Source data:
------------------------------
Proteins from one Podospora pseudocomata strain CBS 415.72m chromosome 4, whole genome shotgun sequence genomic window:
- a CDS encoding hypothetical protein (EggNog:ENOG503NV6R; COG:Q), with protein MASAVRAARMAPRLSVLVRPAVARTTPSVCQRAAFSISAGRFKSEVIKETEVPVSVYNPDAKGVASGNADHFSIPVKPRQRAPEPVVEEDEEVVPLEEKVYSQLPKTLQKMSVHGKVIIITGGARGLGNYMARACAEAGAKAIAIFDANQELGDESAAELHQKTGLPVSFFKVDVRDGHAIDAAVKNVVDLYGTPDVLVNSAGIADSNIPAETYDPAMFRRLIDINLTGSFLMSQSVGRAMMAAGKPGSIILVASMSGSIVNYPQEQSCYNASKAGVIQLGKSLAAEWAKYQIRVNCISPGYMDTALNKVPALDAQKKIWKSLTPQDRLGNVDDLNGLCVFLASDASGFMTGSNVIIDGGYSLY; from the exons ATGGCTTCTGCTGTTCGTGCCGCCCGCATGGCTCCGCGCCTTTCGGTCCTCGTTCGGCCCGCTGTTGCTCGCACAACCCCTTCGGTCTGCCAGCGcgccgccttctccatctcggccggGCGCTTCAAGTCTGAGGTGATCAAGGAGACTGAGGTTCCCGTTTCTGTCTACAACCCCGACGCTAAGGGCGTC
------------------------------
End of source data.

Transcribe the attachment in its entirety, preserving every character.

Proteins from one Podospora pseudocomata strain CBS 415.72m chromosome 4, whole genome shotgun sequence genomic window:
- a CDS encoding hypothetical protein (EggNog:ENOG503NV6R; COG:Q), with protein MASAVRAARMAPRLSVLVRPAVARTTPSVCQRAAFSISAGRFKSEVIKETEVPVSVYNPDAKGVASGNADHFSIPVKPRQRAPEPVVEEDEEVVPLEEKVYSQLPKTLQKMSVHGKVIIITGGARGLGNYMARACAEAGAKAIAIFDANQELGDESAAELHQKTGLPVSFFKVDVRDGHAIDAAVKNVVDLYGTPDVLVNSAGIADSNIPAETYDPAMFRRLIDINLTGSFLMSQSVGRAMMAAGKPGSIILVASMSGSIVNYPQEQSCYNASKAGVIQLGKSLAAEWAKYQIRVNCISPGYMDTALNKVPALDAQKKIWKSLTPQDRLGNVDDLNGLCVFLASDASGFMTGSNVIIDGGYSLY; from the exons ATGGCTTCTGCTGTTCGTGCCGCCCGCATGGCTCCGCGCCTTTCGGTCCTCGTTCGGCCCGCTGTTGCTCGCACAACCCCTTCGGTCTGCCAGCGcgccgccttctccatctcggccggGCGCTTCAAGTCTGAGGTGATCAAGGAGACTGAGGTTCCCGTTTCTGTCTACAACCCCGACGCTAAGGGCGTC